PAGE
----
Microbeads to Be Phased Out in 2017
In recent years, water and marine scientists have been warning consumers about plastic microbeads found in samples taken from the San Francisco Bay and other bodies of water worldwide. The source of these tiny microbeads comes from the drainpipes of millions of consumers using products they think are not only useful, but also beneficial to health. Nevertheless, once these microbeads make it to rivers and oceans, they are easily mistaken as food by fish and animals. As a result, Congress passed a law this year with bipartisan support banning the use of microbeads in personal cleansers and dental health products 2018, with a phase out starting in mid-2017. Until that time, you may still see toothpastes with microbeads, especially if they are imported from outside the United States. How can you determine if your toothpaste contains these potentially harmful plastics?
Look for Polyethylene
The ingredient to look for on the label is polyethylene. If you see this in a chewing gum or toothpaste as an “inactive ingredient,” the product contains microbeads. When microbeads were first added to provide color or exfoliating action, there were no negative scientific articles against their use in toothpaste or cleansers. Even the American Dental Association said: “At this time, clinically relevant dental health studies do not indicate that the Seal [of Approval] should be removed from toothpastes that contain polyethylene microbeads.”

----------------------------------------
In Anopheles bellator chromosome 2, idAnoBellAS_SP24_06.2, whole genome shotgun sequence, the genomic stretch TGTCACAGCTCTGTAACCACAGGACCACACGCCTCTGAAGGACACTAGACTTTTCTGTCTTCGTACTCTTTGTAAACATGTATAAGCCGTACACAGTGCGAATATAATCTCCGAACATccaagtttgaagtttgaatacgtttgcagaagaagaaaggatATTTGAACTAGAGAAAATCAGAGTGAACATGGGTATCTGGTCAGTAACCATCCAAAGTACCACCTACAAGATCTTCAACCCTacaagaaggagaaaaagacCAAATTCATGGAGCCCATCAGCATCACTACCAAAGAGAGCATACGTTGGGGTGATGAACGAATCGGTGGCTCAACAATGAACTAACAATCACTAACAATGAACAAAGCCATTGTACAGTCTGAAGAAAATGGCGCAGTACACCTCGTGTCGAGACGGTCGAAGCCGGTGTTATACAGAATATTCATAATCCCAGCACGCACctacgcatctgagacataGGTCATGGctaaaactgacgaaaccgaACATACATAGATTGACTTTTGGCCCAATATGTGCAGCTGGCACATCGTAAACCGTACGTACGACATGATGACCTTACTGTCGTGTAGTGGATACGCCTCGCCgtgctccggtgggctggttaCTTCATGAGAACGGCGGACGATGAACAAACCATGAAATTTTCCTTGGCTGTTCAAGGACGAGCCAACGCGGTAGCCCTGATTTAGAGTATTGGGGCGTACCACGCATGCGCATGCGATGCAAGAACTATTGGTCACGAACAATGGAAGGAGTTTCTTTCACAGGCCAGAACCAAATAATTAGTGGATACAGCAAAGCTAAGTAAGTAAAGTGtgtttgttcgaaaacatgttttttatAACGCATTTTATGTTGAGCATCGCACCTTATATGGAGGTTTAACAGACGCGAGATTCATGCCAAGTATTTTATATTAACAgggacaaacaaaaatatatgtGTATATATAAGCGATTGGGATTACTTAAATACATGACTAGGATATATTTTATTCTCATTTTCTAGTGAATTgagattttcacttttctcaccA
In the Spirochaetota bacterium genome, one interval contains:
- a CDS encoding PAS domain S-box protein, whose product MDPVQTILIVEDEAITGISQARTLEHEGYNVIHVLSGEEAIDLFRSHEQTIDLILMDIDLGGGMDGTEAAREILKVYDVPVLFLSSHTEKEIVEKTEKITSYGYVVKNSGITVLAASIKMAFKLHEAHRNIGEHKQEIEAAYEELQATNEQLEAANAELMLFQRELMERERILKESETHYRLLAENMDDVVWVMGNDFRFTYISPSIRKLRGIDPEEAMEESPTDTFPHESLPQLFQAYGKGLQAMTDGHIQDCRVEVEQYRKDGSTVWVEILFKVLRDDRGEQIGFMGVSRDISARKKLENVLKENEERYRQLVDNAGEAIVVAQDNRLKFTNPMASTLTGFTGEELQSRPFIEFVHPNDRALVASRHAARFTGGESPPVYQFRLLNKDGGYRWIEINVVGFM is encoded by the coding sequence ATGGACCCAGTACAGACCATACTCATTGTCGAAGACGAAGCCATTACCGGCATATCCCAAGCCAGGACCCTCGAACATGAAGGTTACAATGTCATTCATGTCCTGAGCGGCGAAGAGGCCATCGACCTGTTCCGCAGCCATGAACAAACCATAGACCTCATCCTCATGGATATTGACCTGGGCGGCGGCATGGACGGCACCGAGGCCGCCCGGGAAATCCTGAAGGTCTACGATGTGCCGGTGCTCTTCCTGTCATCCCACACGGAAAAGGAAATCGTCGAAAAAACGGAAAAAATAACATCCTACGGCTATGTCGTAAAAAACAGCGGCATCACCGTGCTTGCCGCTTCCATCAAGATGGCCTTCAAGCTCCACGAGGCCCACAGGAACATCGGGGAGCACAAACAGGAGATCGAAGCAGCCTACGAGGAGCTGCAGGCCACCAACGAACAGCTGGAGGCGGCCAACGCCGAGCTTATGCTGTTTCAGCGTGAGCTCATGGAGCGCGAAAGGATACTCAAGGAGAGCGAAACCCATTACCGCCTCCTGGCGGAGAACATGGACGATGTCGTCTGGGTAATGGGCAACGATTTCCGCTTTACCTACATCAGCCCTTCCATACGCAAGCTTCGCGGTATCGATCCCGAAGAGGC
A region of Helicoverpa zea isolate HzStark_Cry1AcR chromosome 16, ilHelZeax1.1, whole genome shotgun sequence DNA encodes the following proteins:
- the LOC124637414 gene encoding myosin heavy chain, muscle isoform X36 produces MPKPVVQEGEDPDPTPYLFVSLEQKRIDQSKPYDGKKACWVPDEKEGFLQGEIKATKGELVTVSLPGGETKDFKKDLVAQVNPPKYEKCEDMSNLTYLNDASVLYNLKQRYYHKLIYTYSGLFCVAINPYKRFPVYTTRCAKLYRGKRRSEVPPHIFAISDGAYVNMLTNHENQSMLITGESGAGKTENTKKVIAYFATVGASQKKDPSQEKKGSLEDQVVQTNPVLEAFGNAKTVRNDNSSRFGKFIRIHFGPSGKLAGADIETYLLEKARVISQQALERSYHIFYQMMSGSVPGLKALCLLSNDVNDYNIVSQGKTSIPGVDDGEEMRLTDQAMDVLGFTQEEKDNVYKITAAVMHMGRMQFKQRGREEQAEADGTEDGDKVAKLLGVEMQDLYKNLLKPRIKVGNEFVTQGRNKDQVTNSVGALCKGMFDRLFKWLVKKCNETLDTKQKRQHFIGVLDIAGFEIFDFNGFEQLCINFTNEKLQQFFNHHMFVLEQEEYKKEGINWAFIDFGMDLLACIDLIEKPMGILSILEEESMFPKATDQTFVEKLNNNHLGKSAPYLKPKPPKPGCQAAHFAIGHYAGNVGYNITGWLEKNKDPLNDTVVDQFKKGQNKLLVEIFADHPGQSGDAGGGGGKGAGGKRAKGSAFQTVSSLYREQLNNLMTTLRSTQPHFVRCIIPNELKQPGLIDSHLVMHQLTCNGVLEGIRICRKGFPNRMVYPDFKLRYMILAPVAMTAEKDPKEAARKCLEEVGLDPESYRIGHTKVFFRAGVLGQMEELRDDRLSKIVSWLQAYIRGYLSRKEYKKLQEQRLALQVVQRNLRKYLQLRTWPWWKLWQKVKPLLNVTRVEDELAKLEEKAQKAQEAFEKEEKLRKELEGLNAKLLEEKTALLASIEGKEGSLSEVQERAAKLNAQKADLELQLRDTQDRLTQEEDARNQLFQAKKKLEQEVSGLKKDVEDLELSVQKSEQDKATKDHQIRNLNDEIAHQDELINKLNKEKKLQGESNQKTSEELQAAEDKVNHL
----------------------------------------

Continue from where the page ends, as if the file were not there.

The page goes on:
Regardless, some dental patients and hygienists reported finding the beads stuck underneath gums and between teeth. The Placerville Dental Group has always advised that it’s not a good idea to put “foreign objects” inside your mouth for fear of damage to the teeth and soft tissues, so we have never advised using dental products containing microbeads. They do not provide any added health benefit to consumers. Therefore, the unknown potential for harm from microbeads is greater than the potential for benefit. Thus, Congress taking action against microbeads for the sake of the environment was prudent. Consider just this one statistic from The Washington Post: in 2015, 808 billion microbeads were daily washed down drains across the United States. Of these, 8 billion were estimated to reach national waterways. Although these beads may be tiny, hundreds of trillions of them in our sewage treatment plants, rivers, lakes and estuaries amounts to nothing more than garbage across the landscape. So until the ban takes full effect next year, it is up to our patients to avoid products with polyethylene in the ingredient list.